Learn about your Town Health Officer
During National Public Health Week April 5-9
For Immediate Release: April 8, 2010
Media Contact: Communication Office
Vermont Department of Health
BURLINGTON – Heaped trash, lead paint, rats, mold and failed septic systems are among the issues that may trigger a response by a town health officer.
Town health officers in Vermont are a select group of volunteers with a wide range of skills. The health officer for one town may be a welder, in another town the health officer may be a doctor. They play an essential role in their communities to protect the public health.
Carrie Johnson, a deputy health officer in the small town of Georgia, Vt., also serves as the town administrator. She defines her role for the Health Department as “other duties assigned” in addition to her regular job.
“The majority of the cases investigated by either myself or the town health officer, Cindy Deyak, involve garbage complaints and failed septic systems,” Johnson said, “In addition, we have investigated potential violations of the Rental Housing Code and animal cruelty complaints.”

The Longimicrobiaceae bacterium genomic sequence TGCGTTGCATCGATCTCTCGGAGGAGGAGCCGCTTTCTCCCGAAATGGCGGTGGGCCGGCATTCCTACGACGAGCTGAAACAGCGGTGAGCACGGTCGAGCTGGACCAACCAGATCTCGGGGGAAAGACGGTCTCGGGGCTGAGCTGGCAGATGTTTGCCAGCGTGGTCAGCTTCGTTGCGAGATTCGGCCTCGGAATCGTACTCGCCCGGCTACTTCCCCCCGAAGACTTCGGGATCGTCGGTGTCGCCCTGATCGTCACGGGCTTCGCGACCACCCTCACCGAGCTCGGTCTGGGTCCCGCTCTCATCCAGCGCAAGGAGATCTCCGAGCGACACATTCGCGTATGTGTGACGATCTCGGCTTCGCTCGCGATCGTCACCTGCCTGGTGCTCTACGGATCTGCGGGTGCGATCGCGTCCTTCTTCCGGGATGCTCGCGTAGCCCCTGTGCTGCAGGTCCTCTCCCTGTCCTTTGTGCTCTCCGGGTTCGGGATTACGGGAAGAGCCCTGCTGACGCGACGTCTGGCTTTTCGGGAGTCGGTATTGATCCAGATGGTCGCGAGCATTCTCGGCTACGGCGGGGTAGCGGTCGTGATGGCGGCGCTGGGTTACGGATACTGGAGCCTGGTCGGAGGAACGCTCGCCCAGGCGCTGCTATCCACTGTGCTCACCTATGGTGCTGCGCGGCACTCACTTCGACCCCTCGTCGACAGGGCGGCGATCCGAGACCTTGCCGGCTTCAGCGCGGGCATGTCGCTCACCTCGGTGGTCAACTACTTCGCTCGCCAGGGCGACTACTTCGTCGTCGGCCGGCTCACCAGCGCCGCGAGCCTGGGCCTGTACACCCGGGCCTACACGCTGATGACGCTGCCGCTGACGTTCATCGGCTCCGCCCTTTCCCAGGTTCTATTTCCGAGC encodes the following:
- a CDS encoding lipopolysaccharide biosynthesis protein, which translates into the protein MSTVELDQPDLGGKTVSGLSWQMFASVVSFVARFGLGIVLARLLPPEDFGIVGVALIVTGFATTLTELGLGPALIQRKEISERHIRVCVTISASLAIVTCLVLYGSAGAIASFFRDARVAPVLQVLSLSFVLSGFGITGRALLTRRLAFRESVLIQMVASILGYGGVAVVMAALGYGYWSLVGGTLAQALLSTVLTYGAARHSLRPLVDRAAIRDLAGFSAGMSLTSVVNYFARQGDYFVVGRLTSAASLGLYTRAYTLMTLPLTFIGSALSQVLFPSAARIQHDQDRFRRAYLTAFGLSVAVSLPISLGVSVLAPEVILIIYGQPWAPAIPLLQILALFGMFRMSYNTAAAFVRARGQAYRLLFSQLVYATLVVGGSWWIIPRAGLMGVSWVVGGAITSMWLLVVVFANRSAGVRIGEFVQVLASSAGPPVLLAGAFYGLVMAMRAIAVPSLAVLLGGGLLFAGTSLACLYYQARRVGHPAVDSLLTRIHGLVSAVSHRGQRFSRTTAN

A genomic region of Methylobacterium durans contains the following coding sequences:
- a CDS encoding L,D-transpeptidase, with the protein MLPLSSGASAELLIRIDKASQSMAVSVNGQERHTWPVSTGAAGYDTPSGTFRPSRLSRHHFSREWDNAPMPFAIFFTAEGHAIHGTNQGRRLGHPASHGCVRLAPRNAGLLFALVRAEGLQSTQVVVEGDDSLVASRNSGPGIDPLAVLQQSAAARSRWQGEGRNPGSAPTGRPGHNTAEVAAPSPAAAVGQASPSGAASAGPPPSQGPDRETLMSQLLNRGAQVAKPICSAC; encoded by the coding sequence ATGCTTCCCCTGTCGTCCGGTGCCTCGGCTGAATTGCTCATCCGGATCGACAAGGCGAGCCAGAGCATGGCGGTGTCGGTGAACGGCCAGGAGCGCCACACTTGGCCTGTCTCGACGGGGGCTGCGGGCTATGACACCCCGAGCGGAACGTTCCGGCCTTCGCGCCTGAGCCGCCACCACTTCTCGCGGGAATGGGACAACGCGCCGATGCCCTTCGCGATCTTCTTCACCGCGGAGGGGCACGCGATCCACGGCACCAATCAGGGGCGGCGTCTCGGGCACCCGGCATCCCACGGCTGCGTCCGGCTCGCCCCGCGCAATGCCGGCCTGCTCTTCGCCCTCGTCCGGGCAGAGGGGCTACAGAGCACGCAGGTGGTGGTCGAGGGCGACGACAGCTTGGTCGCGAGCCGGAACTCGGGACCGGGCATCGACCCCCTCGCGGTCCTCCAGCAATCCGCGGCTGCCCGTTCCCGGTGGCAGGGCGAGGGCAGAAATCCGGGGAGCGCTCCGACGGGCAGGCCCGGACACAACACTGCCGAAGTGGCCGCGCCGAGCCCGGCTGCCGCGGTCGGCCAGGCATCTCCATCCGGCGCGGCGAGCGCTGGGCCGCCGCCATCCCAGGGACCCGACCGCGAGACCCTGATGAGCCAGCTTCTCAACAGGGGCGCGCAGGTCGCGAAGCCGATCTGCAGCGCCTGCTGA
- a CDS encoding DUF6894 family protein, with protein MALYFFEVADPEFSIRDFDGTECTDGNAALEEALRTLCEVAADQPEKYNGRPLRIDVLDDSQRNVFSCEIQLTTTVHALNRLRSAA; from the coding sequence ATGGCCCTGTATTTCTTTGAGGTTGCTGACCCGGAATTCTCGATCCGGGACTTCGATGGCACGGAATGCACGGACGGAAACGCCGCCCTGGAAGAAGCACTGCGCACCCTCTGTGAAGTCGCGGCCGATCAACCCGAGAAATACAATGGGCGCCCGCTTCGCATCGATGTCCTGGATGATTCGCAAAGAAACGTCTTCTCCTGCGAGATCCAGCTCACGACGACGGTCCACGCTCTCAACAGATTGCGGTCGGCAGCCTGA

A town health officer is appointed by the health commissioner at the recommendation of the town’s select board for a three-year term, or until a successor is appointed. The town health officer and the selectboard (or city council) make up the local board of health, which has extensive authority to enforce state health regulations and local health ordinances.
Duties include investigating and mitigating potential public health hazards. An example of a public health hazard at the local level could include no heat in rental housing during the winter.
The Health Department is working to leverage the information age and better connect and train town health officers. A town health officer manual, trainings, presentations, an e-mail listserve, and podcasts are available at healthvermont.gov. The Health Department is collaborating with the Vermont Leagues of Cities and Towns to offer a workshop specifically for health officers on May 5 at the Capitol Plaza Hotel in Montpelier.
Health Commissioner Wendy Davis, MD said that health officers need to have a unique skill set that enables them to act as mediators, resolve disputes, and mitigate risks.
“The role of the town health officer has increasingly become more complex, and we’re very appreciative of the work they do,” Dr. Davis said. “We depend on their perspective in situations where knowing the town and the people involved is pivotal to how we respond.”
For more information on National Public Health Week “A Healthier America, One Community at a Time” visit: www.nphw.org.